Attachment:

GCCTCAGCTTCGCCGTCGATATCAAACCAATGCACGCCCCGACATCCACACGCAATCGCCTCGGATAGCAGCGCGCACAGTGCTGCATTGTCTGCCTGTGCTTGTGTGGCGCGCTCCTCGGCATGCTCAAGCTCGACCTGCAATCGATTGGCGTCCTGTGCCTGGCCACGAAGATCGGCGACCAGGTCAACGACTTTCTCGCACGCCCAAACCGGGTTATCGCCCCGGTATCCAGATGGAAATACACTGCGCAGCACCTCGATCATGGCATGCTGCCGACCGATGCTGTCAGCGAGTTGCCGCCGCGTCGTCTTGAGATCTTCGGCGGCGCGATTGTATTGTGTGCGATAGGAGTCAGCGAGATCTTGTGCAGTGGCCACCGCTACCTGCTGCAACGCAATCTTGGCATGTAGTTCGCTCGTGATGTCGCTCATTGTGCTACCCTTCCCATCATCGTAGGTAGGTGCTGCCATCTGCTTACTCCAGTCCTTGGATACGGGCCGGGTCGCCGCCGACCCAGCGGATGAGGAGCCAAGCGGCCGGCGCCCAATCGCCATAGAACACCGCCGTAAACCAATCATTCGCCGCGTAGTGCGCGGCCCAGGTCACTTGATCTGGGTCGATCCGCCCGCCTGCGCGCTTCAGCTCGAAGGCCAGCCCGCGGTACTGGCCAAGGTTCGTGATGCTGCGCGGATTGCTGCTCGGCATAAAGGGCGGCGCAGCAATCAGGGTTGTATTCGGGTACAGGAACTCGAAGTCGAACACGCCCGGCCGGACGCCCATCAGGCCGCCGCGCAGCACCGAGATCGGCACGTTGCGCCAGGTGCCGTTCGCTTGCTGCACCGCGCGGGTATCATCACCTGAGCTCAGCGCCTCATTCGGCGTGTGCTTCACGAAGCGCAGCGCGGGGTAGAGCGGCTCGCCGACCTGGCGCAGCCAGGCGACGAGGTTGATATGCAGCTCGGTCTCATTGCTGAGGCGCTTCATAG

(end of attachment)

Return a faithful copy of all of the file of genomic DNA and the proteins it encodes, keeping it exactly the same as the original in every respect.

GCCTCAGCTTCGCCGTCGATATCAAACCAATGCACGCCCCGACATCCACACGCAATCGCCTCGGATAGCAGCGCGCACAGTGCTGCATTGTCTGCCTGTGCTTGTGTGGCGCGCTCCTCGGCATGCTCAAGCTCGACCTGCAATCGATTGGCGTCCTGTGCCTGGCCACGAAGATCGGCGACCAGGTCAACGACTTTCTCGCACGCCCAAACCGGGTTATCGCCCCGGTATCCAGATGGAAATACACTGCGCAGCACCTCGATCATGGCATGCTGCCGACCGATGCTGTCAGCGAGTTGCCGCCGCGTCGTCTTGAGATCTTCGGCGGCGCGATTGTATTGTGTGCGATAGGAGTCAGCGAGATCTTGTGCAGTGGCCACCGCTACCTGCTGCAACGCAATCTTGGCATGTAGTTCGCTCGTGATGTCGCTCATTGTGCTACCCTTCCCATCATCGTAGGTAGGTGCTGCCATCTGCTTACTCCAGTCCTTGGATACGGGCCGGGTCGCCGCCGACCCAGCGGATGAGGAGCCAAGCGGCCGGCGCCCAATCGCCATAGAACACCGCCGTAAACCAATCATTCGCCGCGTAGTGCGCGGCCCAGGTCACTTGATCTGGGTCGATCCGCCCGCCTGCGCGCTTCAGCTCGAAGGCCAGCCCGCGGTACTGGCCAAGGTTCGTGATGCTGCGCGGATTGCTGCTCGGCATAAAGGGCGGCGCAGCAATCAGGGTTGTATTCGGGTACAGGAACTCGAAGTCGAACACGCCCGGCCGGACGCCCATCAGGCCGCCGCGCAGCACCGAGATCGGCACGTTGCGCCAGGTGCCGTTCGCTTGCTGCACCGCGCGGGTATCATCACCTGAGCTCAGCGCCTCATTCGGCGTGTGCTTCACGAAGCGCAGCGCGGGGTAGAGCGGCTCGCCGACCTGGCGCAGCCAGGCGACGAGGTTGATATGCAGCTCGGTCTCATTGCTGAGGCGCTTCATAG